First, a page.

John Edge, Kt., C.J.
1. This is a reference by my brother Straight to this Bench now composed of my brothers Straight, Tyrrell and myself. In a suit for arrears of rent under Section 93, clause (a), Act XII of 1881, which was heard by a Tahsildar having the powers of and acting as an Assistant Collector of the second class, application was made to him for an order sanctioning the prosecution of a witness in the suit for perjury. The Tahsildar, thinking he had no jurisdiction, referred the matter to the Magistrate of the District, who was the Collector. The latter officer made an order sanctioning the prosecution. From that order the witness applied to the Sessions Judge to revoke the sanction. The Sessions Judge, being of opinion that the Collector was not sub ordinate to the Court of the Sessions Judge in this matter within the meaning of Section 195 of the Code of Criminal Procedure of 1882, declined to interfere. The witness then applied to the Commissioner of the Division. The Commissioner of the Division, being of opinion that he had no jurisdiction under Section 195 of the Code of Criminal Procedure of 1882, also declined to interfere. The witness then through counsel applied to this Court to revise the order of the Sessions Judge the principal plea taken being that the Judge of Gorakhpur had jurisdiction to hear the application to revoke the sanction. My brother Tyrrell and I are only asked to express our opinion in the matter. It will be for my brother Straight to pass orders in the case. The question on which we are asked for an opinion is whether the Judge's Court is the Court to which appeals from the Collector's Court ordinarily lie. I have great difficulty in answering that question in the light of the provisions of the N.-W. P. Bent Act on the subject of appeals. Under that Act one set of appeals--from a Collector's decrees in suits--goes necessarily to the District Judge. Another class of appeals--from his orders made in applications--goes necessarily to the Commissioner of the Division. In either case the course of appeal may be described as ordinary: and it is difficult to say whether the Commissioner's Court or the Judge's Court is the Court to which appeals from the Collector's Court ordinarily lie. It would be inconvenient to hold that, in cases arising out of Section 195 of the Code of Criminal Procedure, the Court to which applications to set aside or to grant a sanction given or refused in the Court below should be made should have to be determined by a consideration of the question of the forum of appeal in the particular matter in which the perjury is alleged to have been committed. It has been suggested by my brother Tyrrell that the framers of Section 195, as amended in 1882, had in mind the normal course of appeals in a district, as provided, for example, in Act VI of 1871, rather than the appellate provisions of peculiar local or special Acts, and that for the purposes of Section 195 the Court of the Judge of the District may be taken to be the Court to which appeals from the Collector's Court ordinarily lie. I think we may come to this conclusion but I must say that I doubt whether the framers of Section 195 of Act X of 1882 had present to their minds the difficulty or ambiguity in this respect arising out of the provisions of the Rent Act XII of 1881. The reference will be returned to our brother Straight with our opinion thereon.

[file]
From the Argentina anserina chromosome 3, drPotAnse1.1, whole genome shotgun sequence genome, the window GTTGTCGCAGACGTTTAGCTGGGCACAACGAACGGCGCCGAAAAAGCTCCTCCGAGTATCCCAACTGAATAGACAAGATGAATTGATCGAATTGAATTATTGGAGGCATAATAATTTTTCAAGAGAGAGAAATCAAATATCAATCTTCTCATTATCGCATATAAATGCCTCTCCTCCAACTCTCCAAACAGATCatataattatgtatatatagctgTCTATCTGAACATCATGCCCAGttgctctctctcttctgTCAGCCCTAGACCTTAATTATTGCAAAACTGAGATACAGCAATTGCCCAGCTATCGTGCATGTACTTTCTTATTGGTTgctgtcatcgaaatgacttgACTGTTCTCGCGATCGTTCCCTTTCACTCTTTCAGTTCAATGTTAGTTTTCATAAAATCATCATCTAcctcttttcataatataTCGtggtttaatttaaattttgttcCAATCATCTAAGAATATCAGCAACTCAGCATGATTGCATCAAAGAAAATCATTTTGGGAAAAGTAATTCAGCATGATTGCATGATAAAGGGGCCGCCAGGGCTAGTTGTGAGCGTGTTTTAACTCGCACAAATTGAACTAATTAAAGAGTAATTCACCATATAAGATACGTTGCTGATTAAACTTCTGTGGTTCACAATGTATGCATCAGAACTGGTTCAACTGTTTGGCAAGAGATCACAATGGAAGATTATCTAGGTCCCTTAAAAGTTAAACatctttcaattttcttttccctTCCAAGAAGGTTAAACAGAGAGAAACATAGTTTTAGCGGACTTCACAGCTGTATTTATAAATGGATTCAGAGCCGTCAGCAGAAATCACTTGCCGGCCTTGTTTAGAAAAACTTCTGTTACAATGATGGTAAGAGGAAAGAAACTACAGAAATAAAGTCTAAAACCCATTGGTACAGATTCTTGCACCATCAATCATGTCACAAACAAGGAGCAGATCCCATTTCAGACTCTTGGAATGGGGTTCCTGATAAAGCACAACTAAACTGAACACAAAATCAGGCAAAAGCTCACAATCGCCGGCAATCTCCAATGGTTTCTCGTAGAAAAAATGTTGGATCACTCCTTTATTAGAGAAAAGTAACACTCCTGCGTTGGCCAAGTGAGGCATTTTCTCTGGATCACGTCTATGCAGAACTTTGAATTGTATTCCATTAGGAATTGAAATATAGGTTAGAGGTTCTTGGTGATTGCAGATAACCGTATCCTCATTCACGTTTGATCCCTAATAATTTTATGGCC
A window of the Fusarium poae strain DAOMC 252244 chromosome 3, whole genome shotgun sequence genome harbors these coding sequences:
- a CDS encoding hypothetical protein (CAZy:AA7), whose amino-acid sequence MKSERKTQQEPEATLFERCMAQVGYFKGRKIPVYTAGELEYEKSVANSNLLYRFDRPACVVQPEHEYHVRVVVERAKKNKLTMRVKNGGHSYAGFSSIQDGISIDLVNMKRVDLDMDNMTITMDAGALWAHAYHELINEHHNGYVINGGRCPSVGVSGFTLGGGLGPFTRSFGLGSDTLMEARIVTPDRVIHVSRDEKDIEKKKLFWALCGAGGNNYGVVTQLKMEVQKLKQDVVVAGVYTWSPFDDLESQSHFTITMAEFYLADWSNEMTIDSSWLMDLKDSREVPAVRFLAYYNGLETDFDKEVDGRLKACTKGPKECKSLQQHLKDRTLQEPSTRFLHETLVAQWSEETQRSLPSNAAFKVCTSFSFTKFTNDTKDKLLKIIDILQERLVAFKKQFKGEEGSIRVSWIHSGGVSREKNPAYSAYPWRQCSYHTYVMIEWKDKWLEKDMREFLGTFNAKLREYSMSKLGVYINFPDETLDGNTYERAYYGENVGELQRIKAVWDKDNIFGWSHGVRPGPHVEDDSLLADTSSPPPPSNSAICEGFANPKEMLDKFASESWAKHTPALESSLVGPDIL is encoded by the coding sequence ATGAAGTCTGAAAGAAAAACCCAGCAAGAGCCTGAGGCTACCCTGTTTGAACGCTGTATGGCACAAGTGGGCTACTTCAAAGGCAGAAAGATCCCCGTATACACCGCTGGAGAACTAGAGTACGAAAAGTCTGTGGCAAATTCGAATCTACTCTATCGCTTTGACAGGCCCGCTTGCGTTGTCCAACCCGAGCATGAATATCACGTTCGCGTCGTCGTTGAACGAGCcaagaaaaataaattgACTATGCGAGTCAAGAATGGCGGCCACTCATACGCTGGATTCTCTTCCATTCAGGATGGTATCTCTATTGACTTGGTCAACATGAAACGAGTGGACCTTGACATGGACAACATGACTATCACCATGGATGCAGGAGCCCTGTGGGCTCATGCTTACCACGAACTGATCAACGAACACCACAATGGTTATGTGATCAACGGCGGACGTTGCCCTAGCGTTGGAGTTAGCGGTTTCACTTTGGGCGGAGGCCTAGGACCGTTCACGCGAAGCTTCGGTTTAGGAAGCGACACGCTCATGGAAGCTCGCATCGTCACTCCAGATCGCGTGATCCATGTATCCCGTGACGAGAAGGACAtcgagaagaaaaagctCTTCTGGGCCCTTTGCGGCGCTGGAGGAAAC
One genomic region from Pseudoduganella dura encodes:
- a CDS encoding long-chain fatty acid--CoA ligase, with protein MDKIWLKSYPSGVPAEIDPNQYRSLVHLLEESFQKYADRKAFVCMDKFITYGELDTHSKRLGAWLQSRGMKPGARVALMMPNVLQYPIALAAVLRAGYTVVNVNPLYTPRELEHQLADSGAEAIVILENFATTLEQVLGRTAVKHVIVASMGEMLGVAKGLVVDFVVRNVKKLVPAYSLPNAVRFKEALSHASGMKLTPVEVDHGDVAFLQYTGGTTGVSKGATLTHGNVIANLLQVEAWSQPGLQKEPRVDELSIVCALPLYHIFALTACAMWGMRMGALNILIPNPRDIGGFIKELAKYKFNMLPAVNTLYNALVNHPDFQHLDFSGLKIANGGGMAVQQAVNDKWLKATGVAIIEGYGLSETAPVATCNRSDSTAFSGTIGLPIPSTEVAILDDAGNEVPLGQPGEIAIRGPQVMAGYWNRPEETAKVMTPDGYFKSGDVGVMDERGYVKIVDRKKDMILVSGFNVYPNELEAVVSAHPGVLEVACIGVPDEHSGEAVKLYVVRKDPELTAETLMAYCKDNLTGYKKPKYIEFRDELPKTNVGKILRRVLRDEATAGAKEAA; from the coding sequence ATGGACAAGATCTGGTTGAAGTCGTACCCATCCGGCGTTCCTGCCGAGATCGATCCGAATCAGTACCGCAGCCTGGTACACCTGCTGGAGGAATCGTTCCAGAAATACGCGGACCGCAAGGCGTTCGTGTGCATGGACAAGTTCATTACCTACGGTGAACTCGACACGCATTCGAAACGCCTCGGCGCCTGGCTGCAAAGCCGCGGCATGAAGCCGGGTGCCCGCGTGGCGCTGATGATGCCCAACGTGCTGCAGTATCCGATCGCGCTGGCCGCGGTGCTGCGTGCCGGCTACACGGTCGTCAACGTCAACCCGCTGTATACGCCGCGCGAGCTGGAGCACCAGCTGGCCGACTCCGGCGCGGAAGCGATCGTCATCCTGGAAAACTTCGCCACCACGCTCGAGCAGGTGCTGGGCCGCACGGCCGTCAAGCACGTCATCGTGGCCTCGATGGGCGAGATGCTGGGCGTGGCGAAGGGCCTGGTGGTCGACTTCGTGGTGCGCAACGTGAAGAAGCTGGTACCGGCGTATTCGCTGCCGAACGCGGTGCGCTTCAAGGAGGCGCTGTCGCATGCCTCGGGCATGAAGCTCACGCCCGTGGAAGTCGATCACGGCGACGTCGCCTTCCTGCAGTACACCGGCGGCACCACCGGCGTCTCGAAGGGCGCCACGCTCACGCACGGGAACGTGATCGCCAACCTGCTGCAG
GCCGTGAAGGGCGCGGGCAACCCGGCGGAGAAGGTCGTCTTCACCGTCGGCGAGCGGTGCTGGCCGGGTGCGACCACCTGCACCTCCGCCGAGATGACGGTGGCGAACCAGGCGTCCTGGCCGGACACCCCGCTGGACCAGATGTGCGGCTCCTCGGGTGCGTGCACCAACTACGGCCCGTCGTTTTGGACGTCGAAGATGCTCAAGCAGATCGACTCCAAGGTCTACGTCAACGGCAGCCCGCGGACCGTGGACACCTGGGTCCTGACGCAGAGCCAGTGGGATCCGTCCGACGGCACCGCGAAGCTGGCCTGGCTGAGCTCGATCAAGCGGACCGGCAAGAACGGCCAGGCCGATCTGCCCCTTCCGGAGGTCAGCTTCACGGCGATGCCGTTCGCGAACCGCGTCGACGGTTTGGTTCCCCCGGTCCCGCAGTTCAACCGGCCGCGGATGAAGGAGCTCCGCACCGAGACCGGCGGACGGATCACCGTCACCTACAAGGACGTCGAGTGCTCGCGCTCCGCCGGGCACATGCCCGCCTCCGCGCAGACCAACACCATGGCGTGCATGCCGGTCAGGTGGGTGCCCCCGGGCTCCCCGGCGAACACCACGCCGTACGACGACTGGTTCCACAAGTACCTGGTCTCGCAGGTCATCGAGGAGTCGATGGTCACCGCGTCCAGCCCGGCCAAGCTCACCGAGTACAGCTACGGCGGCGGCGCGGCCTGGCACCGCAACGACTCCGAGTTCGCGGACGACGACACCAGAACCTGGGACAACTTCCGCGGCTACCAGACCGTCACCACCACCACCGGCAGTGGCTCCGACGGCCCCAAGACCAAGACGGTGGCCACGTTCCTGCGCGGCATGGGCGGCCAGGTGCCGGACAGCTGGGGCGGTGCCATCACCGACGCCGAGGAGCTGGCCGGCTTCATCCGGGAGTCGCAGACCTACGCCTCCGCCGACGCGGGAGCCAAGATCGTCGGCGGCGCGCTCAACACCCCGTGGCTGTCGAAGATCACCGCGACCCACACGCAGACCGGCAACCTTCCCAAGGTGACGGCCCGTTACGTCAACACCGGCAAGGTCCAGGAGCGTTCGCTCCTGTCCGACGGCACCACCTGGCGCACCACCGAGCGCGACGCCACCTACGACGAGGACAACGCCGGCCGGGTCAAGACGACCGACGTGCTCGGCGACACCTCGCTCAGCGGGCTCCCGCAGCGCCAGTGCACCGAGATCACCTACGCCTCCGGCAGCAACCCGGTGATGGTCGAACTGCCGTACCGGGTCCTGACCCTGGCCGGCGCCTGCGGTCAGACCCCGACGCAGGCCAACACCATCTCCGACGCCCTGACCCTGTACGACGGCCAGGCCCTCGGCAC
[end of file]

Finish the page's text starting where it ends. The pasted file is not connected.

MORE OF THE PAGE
2. I agree.
3. I agree. It was held by a Full Bench Queen-Empress v. Sabsukh I. L. R., 2 All., 533, of this Court that a Court of Revenue was a Civil Court within the meaning of Sections 468 and 469 of Act X of 1872, which are replaced by Section 195 of the present Code. It is true that those sections did not contain the provision that ' every Court shall be deemed to be subordinate only to the Court to which appeals from the former Court ordinarily lie.' But the reasons for holding that a Collector trying a suit under the Rent Act is a Civil Court for the purposes of Chapter XXXV of the former Code of Criminal Procedure seem to me to retain all their original force and to be unaffected by the alterations introduced in the corresponding Chapter XV of the present Code. And this being so, I think that the normal course of appeal applicable to civil cases was contemplated in the clause containing the words ' the Court to which appeals from the former Court ordinarily lie.' Moreover, as a very substantial part of a Collector's judicial work under our Rent Act is appealable only to the District Judge (Section 189, Act XII of 1881, and Section 191 id., where the District Judge is indicated as the Court of ' regular appeal ' from a Collector's decree in ' all suits mentioned in Section 93 '), I do not discern a sufficient reason in the mere fact that the Collector's orders in certain cases (Section 196) are not appealable to the Judge but to the Commissioner, for departing from the rule and practice we laid down in Queen-Empress v. Sabsukh I. L. R., 2 All., 533.
4. The arguments from convenience preponderate largely in favour of the local and more accessible jurisdiction. [Upon this expression of opinion Straight, J., set aside the order of the District Judge declining jurisdiction and directed him to restore the application for revision from the Collector's order to his file and dispose of it according to law.